The US Supreme Court heard oral argument about what elements of a Rule 10b-5 private cause of action must be tested at the class certification stage, such as loss causation and reliance. David Boies, arguing for the petitioner-investor noted that loss causation is currently tested at three stages, pleading, summary judgment and trial. The question before the Court is whether it should be tested at a fourth stage, the class certification stage. He said that in Basic and last month in Matrixx, the Court said that loss causation and reliance are two distinct elements and this is an important distinction because individual reliance issues can predominate over common ones and loss causation issues cannot. The case is on appeal from the Fifth Circuit. Erica P. John Fund Inc. v. Halliburton Co., Dkt. No. 09-1403.
At the invitation of the Court, the SEC had filed an amicus brief asking the Court to resolve a split in the federal circuits over when a plaintiff in a securities fraud action relying on a fraud-on-the-market reliance presumption must demonstrate loss causation to obtain class certification. The brief contends that a Fifth Circuit panel erroneously required the plaintiff to prove loss causation at the class certification stage by a preponderance of the evidence. The petition asks the Court to review the significant threshold issue of the proper procedural standard for loss causation at the class certification stage.
The Fifth Circuit’s approach to class certification in securities fraud cases conflicts with the decisions of two other courts of appeals. The Seventh Circuit has expressly rejected the Fifth Circuit’s approach, said the Commission, and the Second Circuit, while allowing some consideration of the merits at the class certification stage, does not require the putative class representative to prove loss causation. The question presented is a recurring and important one, emphasized the SEC, and the Court was urged to grant review and use the suitable vehicle of the instant action to address it.
Justice Alito noted that there can be instances in which the market does not incorporate certain statements into the price of a
stock; and therefore even when it is demonstrated that the market meets the test for efficiency that the lower courts have settled upon in the wake of Basic, the defendant in a class action where there is reliance on the Basic presumption should be permitted at the class certification stage to prove that the allegedly fraudulent statements had no impact on price, and by doing that destroy the theory that the class relied on the statements, because they relied on the price which incorporated the statements.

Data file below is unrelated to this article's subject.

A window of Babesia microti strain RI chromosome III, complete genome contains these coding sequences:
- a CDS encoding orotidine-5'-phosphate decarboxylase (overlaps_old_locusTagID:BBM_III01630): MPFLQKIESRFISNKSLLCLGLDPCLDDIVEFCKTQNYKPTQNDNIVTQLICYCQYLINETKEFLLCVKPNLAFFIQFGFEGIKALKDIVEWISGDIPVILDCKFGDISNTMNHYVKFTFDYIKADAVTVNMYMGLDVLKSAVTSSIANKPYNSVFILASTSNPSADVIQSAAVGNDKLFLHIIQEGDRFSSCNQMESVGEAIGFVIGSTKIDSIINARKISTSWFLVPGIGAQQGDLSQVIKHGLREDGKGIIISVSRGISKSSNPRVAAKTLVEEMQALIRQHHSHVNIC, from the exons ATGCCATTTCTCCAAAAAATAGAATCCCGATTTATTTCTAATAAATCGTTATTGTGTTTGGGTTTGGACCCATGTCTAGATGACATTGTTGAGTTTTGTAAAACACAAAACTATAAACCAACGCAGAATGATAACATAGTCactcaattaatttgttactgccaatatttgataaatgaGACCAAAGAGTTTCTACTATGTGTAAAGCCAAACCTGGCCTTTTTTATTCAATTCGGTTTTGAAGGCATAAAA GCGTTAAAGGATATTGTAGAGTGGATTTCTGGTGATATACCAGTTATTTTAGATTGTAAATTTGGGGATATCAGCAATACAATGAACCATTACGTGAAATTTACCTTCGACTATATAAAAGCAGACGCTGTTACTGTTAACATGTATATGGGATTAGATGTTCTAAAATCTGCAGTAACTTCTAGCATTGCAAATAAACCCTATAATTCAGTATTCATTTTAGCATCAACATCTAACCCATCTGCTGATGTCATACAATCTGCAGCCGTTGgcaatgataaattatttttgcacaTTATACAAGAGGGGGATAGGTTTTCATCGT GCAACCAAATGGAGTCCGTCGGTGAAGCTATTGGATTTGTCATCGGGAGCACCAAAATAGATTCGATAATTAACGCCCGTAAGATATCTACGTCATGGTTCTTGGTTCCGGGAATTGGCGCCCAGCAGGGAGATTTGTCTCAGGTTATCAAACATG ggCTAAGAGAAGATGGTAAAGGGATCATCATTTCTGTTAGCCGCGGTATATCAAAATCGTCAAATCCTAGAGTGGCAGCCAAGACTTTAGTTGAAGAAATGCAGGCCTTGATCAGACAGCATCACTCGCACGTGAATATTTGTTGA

Mr. Boies replied that if you have a situation in which the proof is class-wide, it is something that goes only to summary
judgment or trial. It does not go to the class certification stage. With respect to the issue of whether somebody is relying on an efficient market, that is distinct from whether a particular statement was or was not actionable.
Nicole Saharsky, arguing amicus for the Government, said that the Fifth Circuit erred in requiring proof of loss causation at class certification for three reasons: First, it's conducting a merits inquiry that's not tethered to the Rule 23 requirements; second, it's taking a presumption and requiring plaintiffs to prove it; and third, it's confusing the distinct elements of
reliance and loss causation. Investors are entitled to class certification if they have a common issue. And what the Court said in Basic is that if they set out the prerequisites for the fraud on the market, which the court of appeals agreed were met in this case, that they could proceed together. That threshold showing is required.
Justice Kagan noted that the Fifth Circuit said basically prove your whole case. You don't just have to prove that there was a price decrease; you have to prove that there was an initial material misstatement, that it distorted the stock price, that it led to a price decrease and that the price decrease can't be shown by any other superseding cause
Keying on Justice Kagan's remarks, amicus said that the Fifth Circuit took it upon itself to tighten the Rule 23 requirements. It was not satisfied with the rules as they exist, and it took the class certification stage and turned it into a merits inquiry stage. They required plaintiffs to prove almost their entire case at this stage of the litigation, and that just wasn't right, because the class certification stage is about whether plaintiffs can proceed as a group together.
David Sterling, arguing for the respondent, said that Basic is an exception to the long-understood rule about the nonsusceptibility in class actions to class treatment of fraud cases. Basic says it's not just enough to allege the operative facts,
and we will presume reliance. Basic says you have to plead and prove them, and all of those operative facts are subject to common proof.